Sunday, February 26, 2006

Keeping Pets in the Forces

Photo shows: Queenie and Curly posing on one of 'A' Squadron's Half-Tracks

Understandably, most units managed to keep the odd pet whilst in the line.

In 'A' Squadron, 4th Queen’s Own Hussars, we had Queenie, a nondescript bitch who subsequently produced Curly and once hostilities had finished they both firmly established themselves at our barracks in Opicina.

I would be hard pushed to say who the official owner was, my guess is that it was probably the cook, as it was at the cookhouse that both dogs could usually be found.
Whoever owned them, they were both spoilt rotten and had complete run of the barracks.

It was rare for a serviceman to be allowed to take a pet back to the UK and so inevitably dogs such as Queenie and Curly would eventually have been ‘passed on’ to successive regiments at wherever one was stationed.

One exception to this unwritten rule was when I was finally posted back to England in 1947.

As we arrived at the docks at Dover I noticed that one of our party was wearing his greatcoat most of the time despite the fact that it couldn’t have been too comfortable wearing it on the train and on the ferry.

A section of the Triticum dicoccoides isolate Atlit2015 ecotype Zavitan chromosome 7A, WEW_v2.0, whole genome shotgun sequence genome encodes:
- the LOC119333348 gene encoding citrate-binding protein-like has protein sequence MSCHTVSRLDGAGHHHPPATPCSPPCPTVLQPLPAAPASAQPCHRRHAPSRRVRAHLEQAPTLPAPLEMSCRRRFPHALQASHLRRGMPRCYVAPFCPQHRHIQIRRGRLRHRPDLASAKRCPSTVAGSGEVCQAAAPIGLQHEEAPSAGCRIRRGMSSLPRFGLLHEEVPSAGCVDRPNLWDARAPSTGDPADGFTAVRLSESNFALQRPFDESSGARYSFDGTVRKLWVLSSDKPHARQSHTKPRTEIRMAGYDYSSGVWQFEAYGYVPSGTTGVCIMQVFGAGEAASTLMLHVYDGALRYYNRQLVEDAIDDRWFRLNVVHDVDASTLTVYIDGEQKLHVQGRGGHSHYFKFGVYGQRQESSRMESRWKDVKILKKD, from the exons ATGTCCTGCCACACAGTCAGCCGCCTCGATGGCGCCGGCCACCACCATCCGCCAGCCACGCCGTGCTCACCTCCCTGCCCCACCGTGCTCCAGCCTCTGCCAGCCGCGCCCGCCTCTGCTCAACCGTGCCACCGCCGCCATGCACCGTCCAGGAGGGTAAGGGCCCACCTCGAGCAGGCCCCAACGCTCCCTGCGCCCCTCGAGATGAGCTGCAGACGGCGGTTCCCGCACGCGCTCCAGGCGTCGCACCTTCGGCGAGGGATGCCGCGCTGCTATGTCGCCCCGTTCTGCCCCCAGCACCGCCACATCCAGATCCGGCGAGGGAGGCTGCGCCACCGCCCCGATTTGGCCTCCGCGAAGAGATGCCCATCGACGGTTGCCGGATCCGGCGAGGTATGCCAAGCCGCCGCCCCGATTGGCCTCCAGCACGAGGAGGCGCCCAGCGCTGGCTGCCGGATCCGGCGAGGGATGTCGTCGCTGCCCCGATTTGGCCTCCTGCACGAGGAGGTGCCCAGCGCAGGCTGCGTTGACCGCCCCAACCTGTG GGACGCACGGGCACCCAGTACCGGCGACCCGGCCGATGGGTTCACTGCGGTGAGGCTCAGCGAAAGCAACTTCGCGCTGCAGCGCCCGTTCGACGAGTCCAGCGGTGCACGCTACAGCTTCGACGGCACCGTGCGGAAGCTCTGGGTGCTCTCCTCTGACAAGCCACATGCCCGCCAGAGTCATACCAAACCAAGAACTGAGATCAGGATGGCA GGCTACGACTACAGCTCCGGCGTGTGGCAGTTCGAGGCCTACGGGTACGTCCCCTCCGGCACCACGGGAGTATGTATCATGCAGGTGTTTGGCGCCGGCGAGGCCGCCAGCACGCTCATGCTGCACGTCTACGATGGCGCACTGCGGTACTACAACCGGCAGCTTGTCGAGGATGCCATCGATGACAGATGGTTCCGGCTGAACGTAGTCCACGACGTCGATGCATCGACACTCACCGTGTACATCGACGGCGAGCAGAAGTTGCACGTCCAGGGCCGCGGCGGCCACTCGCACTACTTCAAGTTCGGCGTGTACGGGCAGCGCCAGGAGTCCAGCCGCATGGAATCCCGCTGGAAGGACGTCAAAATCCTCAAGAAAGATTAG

Another one of the lads, seeing me staring at my unusually clad comrade said ‘Have a look at his right hand’

I looked again, saw nothing and said ‘What am I supposed be looking at?’

He smiled and said ‘He’s bringing his parrot home!’

Sure enough, being held down in his right hand pocket was a full sized parrot that was about to be smuggled into England despite all the laws to the contrary and the strict anti-psittacosis regulations that were then in force.

I would guess that half the ship must have known by then what he was trying to achieve and to everyone’s amusement and relief when we finally cleared customs and boarded our London bound train he brandished his multi-coloured pet in triumph.

Please, dear reader, make my day and post a response that says ‘That was my Dad (or Granddad) who smuggled that parrot home and they are both still around today!

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